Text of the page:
Thrush is a commonly used term to describe a fungal infection caused by organism called Candida Albicans. The condition is also known as Candidiasis or Moniliasis. These infections are usually trivial though inconvenient but in some people who are immunosuppressed they may be life threatening. Patients with diabetes are prone to candidal infections particularly if they are poorly controlled. Vaginal or mouth infections are common complaints which result in a diagnosis of diabetes which had previously not been suspected. The organism Candida is universally present in nature and is often encountered in the mouth and stools of people who are in very good health.
This cause intense itching around the vulva and a creamy white discharge. The area may be reddish and painful. You may experience a burning pain on passing water and need to go frequently. The symptoms can be confused with urinary infections.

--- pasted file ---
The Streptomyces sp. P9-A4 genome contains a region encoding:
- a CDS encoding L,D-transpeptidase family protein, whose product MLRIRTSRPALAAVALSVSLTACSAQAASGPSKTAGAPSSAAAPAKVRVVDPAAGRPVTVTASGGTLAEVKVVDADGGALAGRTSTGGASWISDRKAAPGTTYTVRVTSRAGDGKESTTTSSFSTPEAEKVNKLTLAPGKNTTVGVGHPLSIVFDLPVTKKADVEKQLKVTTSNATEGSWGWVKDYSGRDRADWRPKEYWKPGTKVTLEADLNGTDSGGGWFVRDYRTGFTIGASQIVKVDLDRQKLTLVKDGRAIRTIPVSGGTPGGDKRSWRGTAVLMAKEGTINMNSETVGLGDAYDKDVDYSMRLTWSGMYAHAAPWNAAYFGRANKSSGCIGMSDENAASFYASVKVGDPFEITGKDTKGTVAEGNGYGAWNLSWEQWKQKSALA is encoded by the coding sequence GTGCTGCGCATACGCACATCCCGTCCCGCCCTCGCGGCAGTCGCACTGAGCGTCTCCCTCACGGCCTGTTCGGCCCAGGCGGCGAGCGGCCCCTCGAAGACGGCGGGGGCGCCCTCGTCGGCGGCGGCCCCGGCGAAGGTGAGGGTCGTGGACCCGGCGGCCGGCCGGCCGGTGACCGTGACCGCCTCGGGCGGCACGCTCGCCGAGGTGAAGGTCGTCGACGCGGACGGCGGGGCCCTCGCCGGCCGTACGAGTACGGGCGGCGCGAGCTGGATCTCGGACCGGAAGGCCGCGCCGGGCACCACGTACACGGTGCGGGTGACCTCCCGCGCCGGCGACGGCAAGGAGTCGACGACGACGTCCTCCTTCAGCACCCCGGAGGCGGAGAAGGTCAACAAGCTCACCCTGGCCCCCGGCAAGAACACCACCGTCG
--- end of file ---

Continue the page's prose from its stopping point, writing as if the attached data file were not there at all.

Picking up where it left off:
Your doctor will usually make a diagnosis by examining the affected area. It may be necessary to obtain a swab which will be sent to the laboratory for confirmation.
There are many effective anti fungal agents. It is usually possible to treat these infections without needing to swallow tablets and topical preparations in the form of lozenges, creams, pessaries, and gels. Oral preparations are also very effective and often require only a single dose.
Prevention of further infections
Dr Nishan Wijenaike, Consultant Physician
West Suffolk Hospital Diabetes Service